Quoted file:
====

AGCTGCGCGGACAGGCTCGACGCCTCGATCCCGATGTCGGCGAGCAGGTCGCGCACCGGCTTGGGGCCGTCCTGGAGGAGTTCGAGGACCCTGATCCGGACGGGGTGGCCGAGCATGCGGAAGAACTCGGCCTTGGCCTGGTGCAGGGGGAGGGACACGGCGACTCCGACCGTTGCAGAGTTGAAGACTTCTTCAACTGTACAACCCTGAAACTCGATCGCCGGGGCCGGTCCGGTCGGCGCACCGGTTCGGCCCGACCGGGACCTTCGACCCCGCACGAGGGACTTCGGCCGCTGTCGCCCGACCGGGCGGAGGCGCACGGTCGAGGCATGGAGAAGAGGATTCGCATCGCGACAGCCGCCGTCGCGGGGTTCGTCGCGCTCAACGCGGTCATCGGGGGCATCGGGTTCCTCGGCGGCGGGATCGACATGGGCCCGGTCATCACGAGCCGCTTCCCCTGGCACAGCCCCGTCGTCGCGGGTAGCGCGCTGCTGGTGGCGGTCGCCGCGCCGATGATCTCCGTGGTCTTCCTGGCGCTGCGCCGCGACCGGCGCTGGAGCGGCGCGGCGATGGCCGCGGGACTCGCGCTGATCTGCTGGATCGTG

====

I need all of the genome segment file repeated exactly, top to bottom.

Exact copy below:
AGCTGCGCGGACAGGCTCGACGCCTCGATCCCGATGTCGGCGAGCAGGTCGCGCACCGGCTTGGGGCCGTCCTGGAGGAGTTCGAGGACCCTGATCCGGACGGGGTGGCCGAGCATGCGGAAGAACTCGGCCTTGGCCTGGTGCAGGGGGAGGGACACGGCGACTCCGACCGTTGCAGAGTTGAAGACTTCTTCAACTGTACAACCCTGAAACTCGATCGCCGGGGCCGGTCCGGTCGGCGCACCGGTTCGGCCCGACCGGGACCTTCGACCCCGCACGAGGGACTTCGGCCGCTGTCGCCCGACCGGGCGGAGGCGCACGGTCGAGGCATGGAGAAGAGGATTCGCATCGCGACAGCCGCCGTCGCGGGGTTCGTCGCGCTCAACGCGGTCATCGGGGGCATCGGGTTCCTCGGCGGCGGGATCGACATGGGCCCGGTCATCACGAGCCGCTTCCCCTGGCACAGCCCCGTCGTCGCGGGTAGCGCGCTGCTGGTGGCGGTCGCCGCGCCGATGATCTCCGTGGTCTTCCTGGCGCTGCGCCGCGACCGGCGCTGGAGCGGCGCGGCGATGGCCGCGGGACTCGCGCTGATCTGCTGGATCGTG